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TAMPA, Fla. — Giancarlo Stanton said it best the other day: These six weeks in spring training are about getting ready for the real entertainment — the 162 games that begin on March 29.

But spring training is entertaining as well! You should go! Take a vacation, quit your job, drop out of school, bring your dog, do whatever it takes. In particular, get down to George Steinbrenner Field. The Yankees have a new manager, a new slugger and some exciting young kids fighting for jobs. Before you start sweating those Gary Sanchez mound visits in the regular season, there is must-see action taking place in Florida as the Yankees kick off their spring schedule Friday against the Tigers.

Here’s what the Bronx Bombers have going on in the Grapefruit League:

Stanton and Aaron Judge taking their first cuts

It all starts with these sultans of swat. Stanton hit 59 home runs last year with the Marlins, while Judge hit 52 as a rookie. Can they challenge the record for home runs by teammates? Roger Maris and Mickey Mantle combined for 115 home runs in 1961 with the Yankees. That might seem like a possibility, but the over/under betting line in Vegas is only 87½, suggesting it’s a long shot to get to 115. Remember, the only players to hit 50-plus home runs in consecutive seasons are Babe Ruth, Ken Griffey Jr. and three players tainted by performance-enhancing-drug allegations — Mark McGwire, Sammy Sosa and Alex Rodriguez.

Take the over. Even if spring home runs don’t count.

Gleyber Torres and Miguel Andujar fighting to make the Opening Day roster

We love rookies! Torres is Keith Law’s No. 5 prospect and Andujar is No. 54. While the trade for Brandon Drury makes it less likely the Yankees open with both rookies in the infield — GM Brian Cashman indicated the primary intent is to play Drury at third base — it should make for some intriguing competition.

“I think they’re both going to be tremendous players,” manager Aaron Boone said Tuesday. “I love who they are. You can tell they enjoy being on the baseball field. You can tell they’re confident in their ability, the way they move around, yet there’s a humility about them.”

Torres is healthy after undergoing Tommy John surgery on his non-throwing elbow last summer. While he said he feels “like a little kid with a new toy,” he has also played just 55 games above Class-A and last played on June 17. There could be some rust, so some time in Triple-A wouldn’t be a surprise, even aside from the issue of keeping him in the minors for service-time reasons.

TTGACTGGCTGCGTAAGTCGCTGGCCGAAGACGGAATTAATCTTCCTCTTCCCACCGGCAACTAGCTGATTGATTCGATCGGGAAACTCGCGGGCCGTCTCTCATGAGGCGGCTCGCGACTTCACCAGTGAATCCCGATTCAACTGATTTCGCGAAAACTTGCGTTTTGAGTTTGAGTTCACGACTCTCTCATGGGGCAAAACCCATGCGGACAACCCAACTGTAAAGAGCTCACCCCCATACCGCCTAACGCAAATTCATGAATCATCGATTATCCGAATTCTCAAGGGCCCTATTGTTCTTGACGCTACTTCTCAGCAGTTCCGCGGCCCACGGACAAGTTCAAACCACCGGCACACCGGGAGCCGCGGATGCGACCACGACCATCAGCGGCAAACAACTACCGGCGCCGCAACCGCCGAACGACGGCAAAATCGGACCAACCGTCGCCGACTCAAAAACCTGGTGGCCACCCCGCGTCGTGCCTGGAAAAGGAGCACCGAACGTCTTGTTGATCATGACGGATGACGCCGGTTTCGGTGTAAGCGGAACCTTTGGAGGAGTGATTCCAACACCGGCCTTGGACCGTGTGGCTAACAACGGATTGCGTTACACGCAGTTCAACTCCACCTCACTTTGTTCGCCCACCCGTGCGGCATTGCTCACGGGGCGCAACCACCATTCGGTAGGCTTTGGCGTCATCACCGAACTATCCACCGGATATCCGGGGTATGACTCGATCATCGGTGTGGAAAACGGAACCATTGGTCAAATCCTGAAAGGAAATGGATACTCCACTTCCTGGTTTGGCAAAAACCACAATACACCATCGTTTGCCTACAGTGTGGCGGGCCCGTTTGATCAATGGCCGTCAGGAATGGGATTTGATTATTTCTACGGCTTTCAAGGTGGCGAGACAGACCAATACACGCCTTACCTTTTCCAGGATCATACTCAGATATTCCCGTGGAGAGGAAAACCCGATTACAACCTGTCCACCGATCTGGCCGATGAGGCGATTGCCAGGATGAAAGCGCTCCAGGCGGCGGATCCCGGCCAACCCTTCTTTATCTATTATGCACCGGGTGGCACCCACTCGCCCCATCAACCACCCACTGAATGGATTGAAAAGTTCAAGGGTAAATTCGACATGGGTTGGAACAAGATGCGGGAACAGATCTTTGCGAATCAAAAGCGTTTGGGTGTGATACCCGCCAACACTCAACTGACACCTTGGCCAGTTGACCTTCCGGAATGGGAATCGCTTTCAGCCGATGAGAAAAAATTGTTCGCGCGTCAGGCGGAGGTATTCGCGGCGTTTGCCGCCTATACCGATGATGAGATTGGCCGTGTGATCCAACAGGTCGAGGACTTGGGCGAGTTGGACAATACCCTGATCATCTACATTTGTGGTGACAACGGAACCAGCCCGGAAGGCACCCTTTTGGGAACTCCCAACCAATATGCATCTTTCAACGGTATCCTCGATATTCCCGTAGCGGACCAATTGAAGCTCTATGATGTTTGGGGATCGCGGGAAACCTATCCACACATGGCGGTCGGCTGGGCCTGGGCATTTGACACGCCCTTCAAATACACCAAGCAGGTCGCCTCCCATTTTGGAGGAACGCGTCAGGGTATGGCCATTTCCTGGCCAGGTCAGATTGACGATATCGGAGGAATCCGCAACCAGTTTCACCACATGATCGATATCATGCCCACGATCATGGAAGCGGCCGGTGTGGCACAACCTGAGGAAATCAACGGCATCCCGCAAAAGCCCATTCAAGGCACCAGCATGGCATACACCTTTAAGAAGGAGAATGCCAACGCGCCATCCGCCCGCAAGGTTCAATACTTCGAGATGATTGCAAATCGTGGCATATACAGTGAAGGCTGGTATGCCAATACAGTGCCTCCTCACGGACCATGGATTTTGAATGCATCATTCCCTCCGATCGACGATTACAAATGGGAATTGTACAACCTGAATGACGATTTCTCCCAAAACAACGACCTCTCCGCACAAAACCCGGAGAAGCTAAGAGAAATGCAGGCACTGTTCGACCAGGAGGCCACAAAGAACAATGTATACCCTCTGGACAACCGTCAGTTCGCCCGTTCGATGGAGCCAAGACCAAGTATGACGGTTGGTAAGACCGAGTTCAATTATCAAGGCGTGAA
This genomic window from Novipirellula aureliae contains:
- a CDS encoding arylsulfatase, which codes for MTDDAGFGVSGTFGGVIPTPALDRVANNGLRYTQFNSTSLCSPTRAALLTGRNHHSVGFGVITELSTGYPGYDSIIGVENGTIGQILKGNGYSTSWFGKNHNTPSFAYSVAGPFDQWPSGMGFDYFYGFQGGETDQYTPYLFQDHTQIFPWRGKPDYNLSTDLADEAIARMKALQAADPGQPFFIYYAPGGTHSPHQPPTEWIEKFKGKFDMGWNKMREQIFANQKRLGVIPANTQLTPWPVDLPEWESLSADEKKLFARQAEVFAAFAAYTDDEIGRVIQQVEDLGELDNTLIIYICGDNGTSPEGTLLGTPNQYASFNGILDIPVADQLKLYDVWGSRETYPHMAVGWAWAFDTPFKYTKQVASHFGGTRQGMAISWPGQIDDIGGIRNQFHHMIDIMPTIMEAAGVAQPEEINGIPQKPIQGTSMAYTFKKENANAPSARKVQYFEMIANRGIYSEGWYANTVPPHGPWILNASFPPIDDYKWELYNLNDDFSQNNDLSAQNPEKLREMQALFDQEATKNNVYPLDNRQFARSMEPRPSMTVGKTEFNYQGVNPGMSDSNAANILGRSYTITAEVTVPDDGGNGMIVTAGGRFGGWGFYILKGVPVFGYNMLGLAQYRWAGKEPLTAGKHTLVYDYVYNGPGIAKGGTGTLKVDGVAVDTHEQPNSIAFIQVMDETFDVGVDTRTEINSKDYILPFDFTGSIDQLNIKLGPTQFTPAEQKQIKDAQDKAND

“Performance matters to a degree, but it’s a super small sample size … so I feel like if either one of those guys were to make our Opening Day roster, it would be clear in our eyes and probably somewhat of a consensus that there’s no denying these guys belong on the club,” Boone said.

The outfield defensive alignment playing out

OK, you want to watch Judge and Stanton hit, not play the field. But defense is important, too, and you can’t play two right fielders. Plus, they’re both good defenders, and not just in the proverbial “he moves really well for a guy that big” sense. Both ranked in the top five in the majors in defensive runs saved in 2017.

This much we know: While Stanton and Judge have both joked about playing center field — “You know, I’m primarily a center fielder,” Judge cracked, referring to his college days — Boone said that’s one thing we won’t see. What does pain Boone is moving one of them from right field. “I struggle with the fact that we’re taking any or both of them out of their comfort zone if we flirt with left field,” he said.

Boone has hinted that Brett Gardner, who played 151 games last season, might sit a little more often against lefties after hitting .209/.299/.291 against them last season. When Gardner doesn’t start or when Sanchez DHs, Judge or Stanton will have to play left. Best guess: Given Stanton’s history of injuries, he spends more time at DH than Judge, and when he plays the field, he goes to right field with Judge playing left.